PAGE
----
Elise Eeraerts has competed her studies at the Institute fur Raumexperimente, Klasse Olafur Eliasson, in Berlin and Luca school of arts in Brussels. She has exhibited in Antwerp (Extra City), Basel (Ausstellungsraum Klingental), Berlin (Neue Nationalgalerie), Rome (Villa Massimo), Japan (Museum of Contemporary Art Tokyo), Leuven (Museum M), Iceland (Reykjavik Art Museum), Berlin (Hamburger Bahnhof), Paris (Cité des Arts) and Mexico (ZonaMaco). She has been awarded grants from the Flemish Ministry of Culture. In 2016 she won the Arte Laguna Prize in the Land-Art Division in Venice, Italy. In 2017 she won the Meesterproef-prize from Team Government Architect Flanders. She was a resident at Thread in Senegal (Josef and Anni Albers Foundation), Casa de Velázquez in Madrid and Atelier Calder in France (Calder Foundation).


Elise Eeraerts is a multidisciplinary artist working with monumental, abstract sculptures concentrating on spatial interventions. In addition, she also creates works representing perceptions of reality through small objects of 2-D media and time-based media works.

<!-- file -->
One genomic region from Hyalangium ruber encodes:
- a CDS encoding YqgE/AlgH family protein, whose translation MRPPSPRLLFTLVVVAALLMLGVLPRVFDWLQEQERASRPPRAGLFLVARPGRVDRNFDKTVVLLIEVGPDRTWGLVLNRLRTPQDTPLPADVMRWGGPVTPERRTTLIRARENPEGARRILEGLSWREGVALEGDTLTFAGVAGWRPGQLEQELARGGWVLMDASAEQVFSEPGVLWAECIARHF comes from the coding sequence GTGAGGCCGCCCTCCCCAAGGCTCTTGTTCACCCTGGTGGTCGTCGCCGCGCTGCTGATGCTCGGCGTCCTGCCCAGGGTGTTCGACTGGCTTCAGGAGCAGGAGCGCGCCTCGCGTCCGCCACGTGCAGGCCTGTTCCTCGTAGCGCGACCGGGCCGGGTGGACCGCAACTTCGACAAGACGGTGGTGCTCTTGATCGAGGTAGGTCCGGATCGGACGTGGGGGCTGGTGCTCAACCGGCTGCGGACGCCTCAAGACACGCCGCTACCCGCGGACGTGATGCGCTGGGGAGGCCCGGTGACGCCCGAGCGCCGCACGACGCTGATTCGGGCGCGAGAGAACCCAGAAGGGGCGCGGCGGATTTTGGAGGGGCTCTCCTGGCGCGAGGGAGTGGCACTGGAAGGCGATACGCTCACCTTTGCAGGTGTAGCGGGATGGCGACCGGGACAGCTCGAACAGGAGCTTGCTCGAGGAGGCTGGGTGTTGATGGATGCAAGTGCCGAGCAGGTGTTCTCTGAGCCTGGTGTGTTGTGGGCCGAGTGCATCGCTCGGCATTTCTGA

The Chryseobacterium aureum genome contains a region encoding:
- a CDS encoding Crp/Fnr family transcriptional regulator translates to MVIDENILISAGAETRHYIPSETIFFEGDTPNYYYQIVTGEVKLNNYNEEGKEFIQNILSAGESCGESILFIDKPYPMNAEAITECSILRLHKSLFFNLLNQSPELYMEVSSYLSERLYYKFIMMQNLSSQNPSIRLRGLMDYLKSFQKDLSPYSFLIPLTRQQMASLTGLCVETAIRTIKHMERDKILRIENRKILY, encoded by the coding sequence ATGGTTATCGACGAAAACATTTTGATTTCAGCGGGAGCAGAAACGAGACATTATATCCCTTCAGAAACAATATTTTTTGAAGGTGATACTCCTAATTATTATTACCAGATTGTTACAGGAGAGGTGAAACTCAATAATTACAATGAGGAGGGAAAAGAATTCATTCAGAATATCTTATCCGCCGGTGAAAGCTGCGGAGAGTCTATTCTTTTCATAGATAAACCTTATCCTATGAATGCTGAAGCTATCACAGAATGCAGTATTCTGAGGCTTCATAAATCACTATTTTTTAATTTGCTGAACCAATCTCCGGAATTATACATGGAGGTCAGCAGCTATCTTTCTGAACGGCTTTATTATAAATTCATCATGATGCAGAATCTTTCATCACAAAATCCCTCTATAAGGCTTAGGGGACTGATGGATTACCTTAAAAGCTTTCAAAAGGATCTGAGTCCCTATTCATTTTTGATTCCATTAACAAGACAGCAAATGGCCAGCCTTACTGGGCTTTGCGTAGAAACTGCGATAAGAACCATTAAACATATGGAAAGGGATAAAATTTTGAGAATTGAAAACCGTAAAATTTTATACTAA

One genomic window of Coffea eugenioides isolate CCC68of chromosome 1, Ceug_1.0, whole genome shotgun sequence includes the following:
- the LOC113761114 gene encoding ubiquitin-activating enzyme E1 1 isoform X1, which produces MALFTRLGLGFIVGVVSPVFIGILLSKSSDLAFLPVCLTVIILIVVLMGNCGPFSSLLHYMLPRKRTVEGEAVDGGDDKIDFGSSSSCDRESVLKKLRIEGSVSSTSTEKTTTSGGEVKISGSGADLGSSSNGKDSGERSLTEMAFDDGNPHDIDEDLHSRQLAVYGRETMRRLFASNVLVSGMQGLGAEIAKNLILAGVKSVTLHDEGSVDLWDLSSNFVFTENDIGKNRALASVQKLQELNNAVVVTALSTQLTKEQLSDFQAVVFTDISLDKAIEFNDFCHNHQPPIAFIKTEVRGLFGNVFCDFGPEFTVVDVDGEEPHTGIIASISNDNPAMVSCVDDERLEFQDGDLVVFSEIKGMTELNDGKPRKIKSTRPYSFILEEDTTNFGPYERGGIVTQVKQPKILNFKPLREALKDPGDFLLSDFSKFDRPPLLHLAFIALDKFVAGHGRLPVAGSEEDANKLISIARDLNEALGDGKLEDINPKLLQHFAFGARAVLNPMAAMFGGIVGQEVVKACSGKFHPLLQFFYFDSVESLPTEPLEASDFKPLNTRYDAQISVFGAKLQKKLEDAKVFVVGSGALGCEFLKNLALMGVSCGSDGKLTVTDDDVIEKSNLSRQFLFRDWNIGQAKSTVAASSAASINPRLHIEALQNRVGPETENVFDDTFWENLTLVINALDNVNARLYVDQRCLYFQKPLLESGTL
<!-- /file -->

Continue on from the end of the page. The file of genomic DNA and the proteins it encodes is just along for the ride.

Often her work is meant to be a conduit for interrelating human construction and nature. She explores material transformations that originate from the landscape, such as soil becoming a wall, or mud becoming a brick. The process of material manufacture in different time periods and cultures inspire her along with the social impact caused by their creation and process. When deploying and incorporating ancient practices in her work, she suggests a reflection about the nature of our own, current situations and lives. In essence, her work explores the past and future of tactile actions through creation and examines our gradual social alienation from ritualistic traditions.

Eeraerts' work deals with perception and questions what we see around us. She uses her own visual language, adapted to specific histories, situations, and spatial contexts. Though often site-specific, and relating to architecture, the geometries that occur in her work, aim to establish a contrast to the standard of objects and spaces, questioning their supposed function.